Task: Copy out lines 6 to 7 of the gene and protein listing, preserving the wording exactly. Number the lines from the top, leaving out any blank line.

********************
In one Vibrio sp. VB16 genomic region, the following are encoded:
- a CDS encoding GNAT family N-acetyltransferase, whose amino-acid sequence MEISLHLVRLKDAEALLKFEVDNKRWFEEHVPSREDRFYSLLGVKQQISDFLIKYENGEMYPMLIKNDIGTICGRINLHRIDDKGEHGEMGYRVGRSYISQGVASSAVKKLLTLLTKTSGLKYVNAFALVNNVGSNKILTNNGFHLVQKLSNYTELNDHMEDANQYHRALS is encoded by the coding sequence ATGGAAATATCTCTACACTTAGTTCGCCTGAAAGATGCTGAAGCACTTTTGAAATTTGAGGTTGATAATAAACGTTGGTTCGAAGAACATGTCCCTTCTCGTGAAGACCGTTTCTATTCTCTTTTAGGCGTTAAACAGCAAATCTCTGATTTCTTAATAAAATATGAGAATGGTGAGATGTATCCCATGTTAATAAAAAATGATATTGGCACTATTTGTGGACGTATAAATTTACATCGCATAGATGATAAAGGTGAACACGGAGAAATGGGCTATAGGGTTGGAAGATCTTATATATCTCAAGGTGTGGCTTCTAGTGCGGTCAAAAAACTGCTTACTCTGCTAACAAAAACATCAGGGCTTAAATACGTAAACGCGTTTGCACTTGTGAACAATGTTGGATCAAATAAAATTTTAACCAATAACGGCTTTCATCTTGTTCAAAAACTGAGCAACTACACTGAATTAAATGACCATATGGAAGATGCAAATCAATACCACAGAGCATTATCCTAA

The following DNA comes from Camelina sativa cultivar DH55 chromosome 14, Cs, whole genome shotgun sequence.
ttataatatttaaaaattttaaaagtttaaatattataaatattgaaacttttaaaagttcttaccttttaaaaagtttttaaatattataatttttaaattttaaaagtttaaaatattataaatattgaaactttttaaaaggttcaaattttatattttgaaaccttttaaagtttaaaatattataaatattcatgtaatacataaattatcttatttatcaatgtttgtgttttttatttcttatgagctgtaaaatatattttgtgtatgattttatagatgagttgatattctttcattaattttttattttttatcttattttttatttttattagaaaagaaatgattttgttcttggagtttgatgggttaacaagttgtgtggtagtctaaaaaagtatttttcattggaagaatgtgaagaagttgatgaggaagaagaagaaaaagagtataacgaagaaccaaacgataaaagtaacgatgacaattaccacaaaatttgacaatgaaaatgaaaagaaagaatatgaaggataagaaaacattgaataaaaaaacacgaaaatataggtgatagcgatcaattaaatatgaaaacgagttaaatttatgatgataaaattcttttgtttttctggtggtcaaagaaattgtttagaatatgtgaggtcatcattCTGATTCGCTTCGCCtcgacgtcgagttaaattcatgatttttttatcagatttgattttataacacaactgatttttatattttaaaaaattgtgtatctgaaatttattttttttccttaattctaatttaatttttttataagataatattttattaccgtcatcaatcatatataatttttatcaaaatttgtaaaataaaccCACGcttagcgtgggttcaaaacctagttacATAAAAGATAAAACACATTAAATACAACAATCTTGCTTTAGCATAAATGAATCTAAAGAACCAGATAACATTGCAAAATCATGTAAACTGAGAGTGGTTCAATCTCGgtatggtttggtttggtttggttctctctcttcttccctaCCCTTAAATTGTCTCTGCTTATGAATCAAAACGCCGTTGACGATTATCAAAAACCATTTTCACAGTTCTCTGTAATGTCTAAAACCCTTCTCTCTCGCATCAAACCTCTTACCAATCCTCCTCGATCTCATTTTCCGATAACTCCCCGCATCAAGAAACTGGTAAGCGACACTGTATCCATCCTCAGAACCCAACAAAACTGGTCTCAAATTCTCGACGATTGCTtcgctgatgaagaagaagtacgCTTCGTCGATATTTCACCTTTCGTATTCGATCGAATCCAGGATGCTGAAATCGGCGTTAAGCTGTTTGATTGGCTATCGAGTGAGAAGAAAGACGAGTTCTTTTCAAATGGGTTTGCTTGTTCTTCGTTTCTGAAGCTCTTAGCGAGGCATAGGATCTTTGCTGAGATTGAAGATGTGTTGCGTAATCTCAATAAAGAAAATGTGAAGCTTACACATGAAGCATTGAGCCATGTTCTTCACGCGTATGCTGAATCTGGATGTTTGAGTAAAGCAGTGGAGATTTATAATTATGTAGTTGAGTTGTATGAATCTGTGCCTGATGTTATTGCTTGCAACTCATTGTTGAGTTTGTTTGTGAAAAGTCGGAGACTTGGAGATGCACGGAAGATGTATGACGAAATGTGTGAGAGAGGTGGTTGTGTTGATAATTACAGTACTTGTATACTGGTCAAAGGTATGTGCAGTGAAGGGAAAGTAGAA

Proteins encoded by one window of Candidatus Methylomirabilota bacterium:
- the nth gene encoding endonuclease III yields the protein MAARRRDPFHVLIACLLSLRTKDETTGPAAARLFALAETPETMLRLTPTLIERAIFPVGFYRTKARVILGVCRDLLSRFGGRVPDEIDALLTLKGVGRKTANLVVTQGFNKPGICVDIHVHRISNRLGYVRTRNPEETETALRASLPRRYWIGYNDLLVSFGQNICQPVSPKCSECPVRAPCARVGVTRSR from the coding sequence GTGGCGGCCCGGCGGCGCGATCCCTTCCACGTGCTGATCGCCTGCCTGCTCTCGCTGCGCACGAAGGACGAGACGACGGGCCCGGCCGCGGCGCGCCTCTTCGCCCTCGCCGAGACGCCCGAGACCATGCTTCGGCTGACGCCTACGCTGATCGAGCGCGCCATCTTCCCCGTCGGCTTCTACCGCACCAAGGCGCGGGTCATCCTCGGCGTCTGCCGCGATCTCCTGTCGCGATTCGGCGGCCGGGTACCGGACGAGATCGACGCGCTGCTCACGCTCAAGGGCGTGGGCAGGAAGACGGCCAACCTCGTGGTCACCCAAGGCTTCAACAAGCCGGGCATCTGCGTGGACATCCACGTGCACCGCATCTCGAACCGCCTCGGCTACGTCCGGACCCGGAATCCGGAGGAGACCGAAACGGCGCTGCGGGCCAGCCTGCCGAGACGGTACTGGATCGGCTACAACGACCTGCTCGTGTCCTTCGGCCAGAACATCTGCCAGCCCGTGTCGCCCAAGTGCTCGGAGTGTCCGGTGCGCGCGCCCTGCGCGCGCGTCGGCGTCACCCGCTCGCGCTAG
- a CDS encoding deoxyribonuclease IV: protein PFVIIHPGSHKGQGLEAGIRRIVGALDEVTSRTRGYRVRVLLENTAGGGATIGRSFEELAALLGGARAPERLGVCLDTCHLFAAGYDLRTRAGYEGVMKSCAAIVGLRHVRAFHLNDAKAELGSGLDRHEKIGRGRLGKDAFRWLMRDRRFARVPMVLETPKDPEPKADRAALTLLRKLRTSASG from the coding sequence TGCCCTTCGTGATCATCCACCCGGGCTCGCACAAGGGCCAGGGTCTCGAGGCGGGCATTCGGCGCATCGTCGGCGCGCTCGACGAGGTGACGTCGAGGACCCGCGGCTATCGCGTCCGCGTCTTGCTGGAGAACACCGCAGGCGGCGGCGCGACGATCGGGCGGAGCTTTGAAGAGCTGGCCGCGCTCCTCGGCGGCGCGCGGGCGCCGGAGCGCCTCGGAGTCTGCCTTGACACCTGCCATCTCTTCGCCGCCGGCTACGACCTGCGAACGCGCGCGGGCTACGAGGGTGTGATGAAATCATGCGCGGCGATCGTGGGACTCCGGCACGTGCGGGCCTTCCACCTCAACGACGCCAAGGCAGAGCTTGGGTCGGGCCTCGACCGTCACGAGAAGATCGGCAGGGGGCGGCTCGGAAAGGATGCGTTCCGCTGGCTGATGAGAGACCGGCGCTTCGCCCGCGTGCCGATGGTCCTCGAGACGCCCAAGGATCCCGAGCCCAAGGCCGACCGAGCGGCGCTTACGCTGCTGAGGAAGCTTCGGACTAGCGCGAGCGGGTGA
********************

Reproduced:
- the nth gene encoding endonuclease III yields the protein MAARRRDPFHVLIACLLSLRTKDETTGPAAARLFALAETPETMLRLTPTLIERAIFPVGFYRTKARVILGVCRDLLSRFGGRVPDEIDALLTLKGVGRKTANLVVTQGFNKPGICVDIHVHRISNRLGYVRTRNPEETETALRASLPRRYWIGYNDLLVSFGQNICQPVSPKCSECPVRAPCARVGVTRSR from the coding sequence GTGGCGGCCCGGCGGCGCGATCCCTTCCACGTGCTGATCGCCTGCCTGCTCTCGCTGCGCACGAAGGACGAGACGACGGGCCCGGCCGCGGCGCGCCTCTTCGCCCTCGCCGAGACGCCCGAGACCATGCTTCGGCTGACGCCTACGCTGATCGAGCGCGCCATCTTCCCCGTCGGCTTCTACCGCACCAAGGCGCGGGTCATCCTCGGCGTCTGCCGCGATCTCCTGTCGCGATTCGGCGGCCGGGTACCGGACGAGATCGACGCGCTGCTCACGCTCAAGGGCGTGGGCAGGAAGACGGCCAACCTCGTGGTCACCCAAGGCTTCAACAAGCCGGGCATCTGCGTGGACATCCACGTGCACCGCATCTCGAACCGCCTCGGCTACGTCCGGACCCGGAATCCGGAGGAGACCGAAACGGCGCTGCGGGCCAGCCTGCCGAGACGGTACTGGATCGGCTACAACGACCTGCTCGTGTCCTTCGGCCAGAACATCTGCCAGCCCGTGTCGCCCAAGTGCTCGGAGTGTCCGGTGCGCGCGCCCTGCGCGCGCGTCGGCGTCACCCGCTCGCGCTAG
- a CDS encoding deoxyribonuclease IV: protein PFVIIHPGSHKGQGLEAGIRRIVGALDEVTSRTRGYRVRVLLENTAGGGATIGRSFEELAALLGGARAPERLGVCLDTCHLFAAGYDLRTRAGYEGVMKSCAAIVGLRHVRAFHLNDAKAELGSGLDRHEKIGRGRLGKDAFRWLMRDRRFARVPMVLETPKDPEPKADRAALTLLRKLRTSASG from the coding sequence TGCCCTTCGTGATCATCCACCCGGGCTCGCACAAGGGCCAGGGTCTCGAGGCGGGCATTCGGCGCATCGTCGGCGCGCTCGACGAGGTGACGTCGAGGACCCGCGGCTATCGCGTCCGCGTCTTGCTGGAGAACACCGCAGGCGGCGGCGCGACGATCGGGCGGAGCTTTGAAGAGCTGGCCGCGCTCCTCGGCGGCGCGCGGGCGCCGGAGCGCCTCGGAGTCTGCCTTGACACCTGCCATCTCTTCGCCGCCGGCTACGACCTGCGAACGCGCGCGGGCTACGAGGGTGTGATGAAATCATGCGCGGCGATCGTGGGACTCCGGCACGTGCGGGCCTTCCACCTCAACGACGCCAAGGCAGAGCTTGGGTCGGGCCTCGACCGTCACGAGAAGATCGGCAGGGGGCGGCTCGGAAAGGATGCGTTCCGCTGGCTGATGAGAGACCGGCGCTTCGCCCGCGTGCCGATGGTCCTCGAGACGCCCAAGGATCCCGAGCCCAAGGCCGACCGAGCGGCGCTTACGCTGCTGAGGAAGCTTCGGACTAGCGCGAGCGGGTGA